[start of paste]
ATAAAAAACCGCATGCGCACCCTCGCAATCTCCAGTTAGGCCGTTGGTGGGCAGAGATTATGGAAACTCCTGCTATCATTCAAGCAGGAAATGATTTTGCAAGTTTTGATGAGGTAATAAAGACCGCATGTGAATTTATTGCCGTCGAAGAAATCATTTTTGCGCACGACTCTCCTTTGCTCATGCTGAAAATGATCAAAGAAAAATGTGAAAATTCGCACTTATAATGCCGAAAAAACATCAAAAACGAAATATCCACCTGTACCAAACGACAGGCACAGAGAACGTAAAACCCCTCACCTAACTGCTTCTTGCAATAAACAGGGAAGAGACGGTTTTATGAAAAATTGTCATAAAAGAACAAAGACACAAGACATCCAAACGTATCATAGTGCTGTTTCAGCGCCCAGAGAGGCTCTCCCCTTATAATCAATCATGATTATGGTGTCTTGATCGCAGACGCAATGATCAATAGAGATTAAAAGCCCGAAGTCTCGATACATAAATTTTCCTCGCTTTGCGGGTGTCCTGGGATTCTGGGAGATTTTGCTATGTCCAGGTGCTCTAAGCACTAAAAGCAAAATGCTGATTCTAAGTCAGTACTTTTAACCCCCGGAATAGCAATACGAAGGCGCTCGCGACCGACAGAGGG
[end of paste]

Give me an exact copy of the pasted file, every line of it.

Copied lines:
ATAAAAAACCGCATGCGCACCCTCGCAATCTCCAGTTAGGCCGTTGGTGGGCAGAGATTATGGAAACTCCTGCTATCATTCAAGCAGGAAATGATTTTGCAAGTTTTGATGAGGTAATAAAGACCGCATGTGAATTTATTGCCGTCGAAGAAATCATTTTTGCGCACGACTCTCCTTTGCTCATGCTGAAAATGATCAAAGAAAAATGTGAAAATTCGCACTTATAATGCCGAAAAAACATCAAAAACGAAATATCCACCTGTACCAAACGACAGGCACAGAGAACGTAAAACCCCTCACCTAACTGCTTCTTGCAATAAACAGGGAAGAGACGGTTTTATGAAAAATTGTCATAAAAGAACAAAGACACAAGACATCCAAACGTATCATAGTGCTGTTTCAGCGCCCAGAGAGGCTCTCCCCTTATAATCAATCATGATTATGGTGTCTTGATCGCAGACGCAATGATCAATAGAGATTAAAAGCCCGAAGTCTCGATACATAAATTTTCCTCGCTTTGCGGGTGTCCTGGGATTCTGGGAGATTTTGCTATGTCCAGGTGCTCTAAGCACTAAAAGCAAAATGCTGATTCTAAGTCAGTACTTTTAACCCCCGGAATAGCAATACGAAGGCGCTCGCGACCGACAGAGGG